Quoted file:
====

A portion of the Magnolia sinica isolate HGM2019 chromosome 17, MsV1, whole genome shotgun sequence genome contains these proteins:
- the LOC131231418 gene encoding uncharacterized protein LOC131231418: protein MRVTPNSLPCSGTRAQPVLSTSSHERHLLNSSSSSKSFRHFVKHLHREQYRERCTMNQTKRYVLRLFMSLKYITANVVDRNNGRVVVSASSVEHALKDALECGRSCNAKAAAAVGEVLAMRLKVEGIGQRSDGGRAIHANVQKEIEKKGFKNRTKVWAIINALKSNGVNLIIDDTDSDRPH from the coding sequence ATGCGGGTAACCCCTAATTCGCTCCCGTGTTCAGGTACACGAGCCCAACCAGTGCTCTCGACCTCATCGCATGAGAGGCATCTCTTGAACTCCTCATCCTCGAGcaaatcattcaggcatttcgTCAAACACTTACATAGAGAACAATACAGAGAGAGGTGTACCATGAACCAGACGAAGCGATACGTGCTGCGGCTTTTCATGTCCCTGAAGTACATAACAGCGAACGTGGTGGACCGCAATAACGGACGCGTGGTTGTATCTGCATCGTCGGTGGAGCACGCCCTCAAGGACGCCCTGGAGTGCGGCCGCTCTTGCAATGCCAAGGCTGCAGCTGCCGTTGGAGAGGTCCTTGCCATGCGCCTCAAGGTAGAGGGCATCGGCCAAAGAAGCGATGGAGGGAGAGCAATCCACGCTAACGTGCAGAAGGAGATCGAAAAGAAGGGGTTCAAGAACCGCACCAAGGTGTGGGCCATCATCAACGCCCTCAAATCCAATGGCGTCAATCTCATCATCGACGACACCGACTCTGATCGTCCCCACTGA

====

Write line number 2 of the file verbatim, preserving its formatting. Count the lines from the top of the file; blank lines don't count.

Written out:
- the LOC131231418 gene encoding uncharacterized protein LOC131231418: protein MRVTPNSLPCSGTRAQPVLSTSSHERHLLNSSSSSKSFRHFVKHLHREQYRERCTMNQTKRYVLRLFMSLKYITANVVDRNNGRVVVSASSVEHALKDALECGRSCNAKAAAAVGEVLAMRLKVEGIGQRSDGGRAIHANVQKEIEKKGFKNRTKVWAIINALKSNGVNLIIDDTDSDRPH from the coding sequence ATGCGGGTAACCCCTAATTCGCTCCCGTGTTCAGGTACACGAGCCCAACCAGTGCTCTCGACCTCATCGCATGAGAGGCATCTCTTGAACTCCTCATCCTCGAGcaaatcattcaggcatttcgTCAAACACTTACATAGAGAACAATACAGAGAGAGGTGTACCATGAACCAGACGAAGCGATACGTGCTGCGGCTTTTCATGTCCCTGAAGTACATAACAGCGAACGTGGTGGACCGCAATAACGGACGCGTGGTTGTATCTGCATCGTCGGTGGAGCACGCCCTCAAGGACGCCCTGGAGTGCGGCCGCTCTTGCAATGCCAAGGCTGCAGCTGCCGTTGGAGAGGTCCTTGCCATGCGCCTCAAGGTAGAGGGCATCGGCCAAAGAAGCGATGGAGGGAGAGCAATCCACGCTAACGTGCAGAAGGAGATCGAAAAGAAGGGGTTCAAGAACCGCACCAAGGTGTGGGCCATCATCAACGCCCTCAAATCCAATGGCGTCAATCTCATCATCGACGACACCGACTCTGATCGTCCCCACTGA